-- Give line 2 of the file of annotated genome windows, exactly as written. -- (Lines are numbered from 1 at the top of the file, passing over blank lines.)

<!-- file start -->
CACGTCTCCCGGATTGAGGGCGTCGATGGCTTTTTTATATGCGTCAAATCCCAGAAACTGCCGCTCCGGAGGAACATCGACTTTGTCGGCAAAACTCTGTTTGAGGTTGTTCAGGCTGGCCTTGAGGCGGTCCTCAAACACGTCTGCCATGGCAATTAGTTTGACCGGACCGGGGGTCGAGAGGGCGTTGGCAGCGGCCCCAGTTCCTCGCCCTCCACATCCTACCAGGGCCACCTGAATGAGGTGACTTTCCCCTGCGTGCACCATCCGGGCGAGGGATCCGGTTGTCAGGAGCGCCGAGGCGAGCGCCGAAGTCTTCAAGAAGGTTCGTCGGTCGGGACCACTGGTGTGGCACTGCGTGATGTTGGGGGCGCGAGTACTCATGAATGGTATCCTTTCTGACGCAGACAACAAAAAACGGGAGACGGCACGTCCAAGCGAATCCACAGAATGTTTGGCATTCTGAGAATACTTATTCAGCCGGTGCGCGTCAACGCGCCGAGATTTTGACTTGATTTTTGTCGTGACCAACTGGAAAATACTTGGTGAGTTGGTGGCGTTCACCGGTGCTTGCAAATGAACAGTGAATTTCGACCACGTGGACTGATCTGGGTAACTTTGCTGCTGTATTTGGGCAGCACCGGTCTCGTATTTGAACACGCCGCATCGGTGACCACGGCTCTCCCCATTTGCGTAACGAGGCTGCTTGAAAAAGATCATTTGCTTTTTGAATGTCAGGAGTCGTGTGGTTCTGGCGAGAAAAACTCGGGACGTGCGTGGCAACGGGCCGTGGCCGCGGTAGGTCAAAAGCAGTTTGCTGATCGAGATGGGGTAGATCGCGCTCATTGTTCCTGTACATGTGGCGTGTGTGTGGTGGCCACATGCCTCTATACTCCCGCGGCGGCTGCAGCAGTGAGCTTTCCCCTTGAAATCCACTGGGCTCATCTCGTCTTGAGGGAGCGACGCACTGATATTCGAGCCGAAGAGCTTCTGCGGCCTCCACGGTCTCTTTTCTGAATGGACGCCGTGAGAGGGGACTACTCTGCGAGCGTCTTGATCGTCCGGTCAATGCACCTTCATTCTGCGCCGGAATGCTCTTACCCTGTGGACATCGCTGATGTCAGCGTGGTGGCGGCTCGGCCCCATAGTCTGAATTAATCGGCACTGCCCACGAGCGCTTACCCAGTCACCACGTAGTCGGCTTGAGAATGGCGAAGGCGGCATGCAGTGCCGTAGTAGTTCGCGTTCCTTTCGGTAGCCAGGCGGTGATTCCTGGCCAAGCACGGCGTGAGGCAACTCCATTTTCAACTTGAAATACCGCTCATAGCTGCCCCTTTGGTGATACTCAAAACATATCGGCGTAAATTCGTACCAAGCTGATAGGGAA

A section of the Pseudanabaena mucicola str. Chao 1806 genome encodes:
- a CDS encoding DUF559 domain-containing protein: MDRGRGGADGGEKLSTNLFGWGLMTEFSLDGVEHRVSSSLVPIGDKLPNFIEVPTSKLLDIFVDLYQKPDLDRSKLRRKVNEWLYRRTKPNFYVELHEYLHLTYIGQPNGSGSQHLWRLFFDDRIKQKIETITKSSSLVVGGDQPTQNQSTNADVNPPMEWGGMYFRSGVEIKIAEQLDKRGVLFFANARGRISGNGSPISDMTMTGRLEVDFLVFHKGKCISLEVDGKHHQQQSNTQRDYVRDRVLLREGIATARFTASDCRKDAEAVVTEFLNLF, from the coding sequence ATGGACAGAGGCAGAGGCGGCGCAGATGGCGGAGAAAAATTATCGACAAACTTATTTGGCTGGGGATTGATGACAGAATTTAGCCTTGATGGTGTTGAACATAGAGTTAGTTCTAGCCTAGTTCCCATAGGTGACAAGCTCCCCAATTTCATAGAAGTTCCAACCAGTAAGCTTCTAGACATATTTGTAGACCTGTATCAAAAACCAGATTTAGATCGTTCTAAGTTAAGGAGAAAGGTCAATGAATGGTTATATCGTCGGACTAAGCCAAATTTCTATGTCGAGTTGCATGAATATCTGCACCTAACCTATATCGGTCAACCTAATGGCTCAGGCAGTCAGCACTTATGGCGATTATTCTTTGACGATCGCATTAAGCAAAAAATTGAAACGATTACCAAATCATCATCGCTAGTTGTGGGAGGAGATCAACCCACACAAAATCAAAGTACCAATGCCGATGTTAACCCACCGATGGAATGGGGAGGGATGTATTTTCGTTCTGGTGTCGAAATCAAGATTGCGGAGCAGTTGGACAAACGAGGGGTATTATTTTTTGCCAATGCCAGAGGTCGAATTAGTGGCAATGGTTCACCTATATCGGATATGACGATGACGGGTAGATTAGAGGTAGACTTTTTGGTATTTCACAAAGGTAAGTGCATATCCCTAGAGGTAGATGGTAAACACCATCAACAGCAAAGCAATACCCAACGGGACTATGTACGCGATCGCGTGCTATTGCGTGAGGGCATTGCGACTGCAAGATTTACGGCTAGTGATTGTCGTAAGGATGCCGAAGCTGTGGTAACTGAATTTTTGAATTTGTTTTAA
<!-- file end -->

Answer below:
A section of the Pseudanabaena mucicola str. Chao 1806 genome encodes: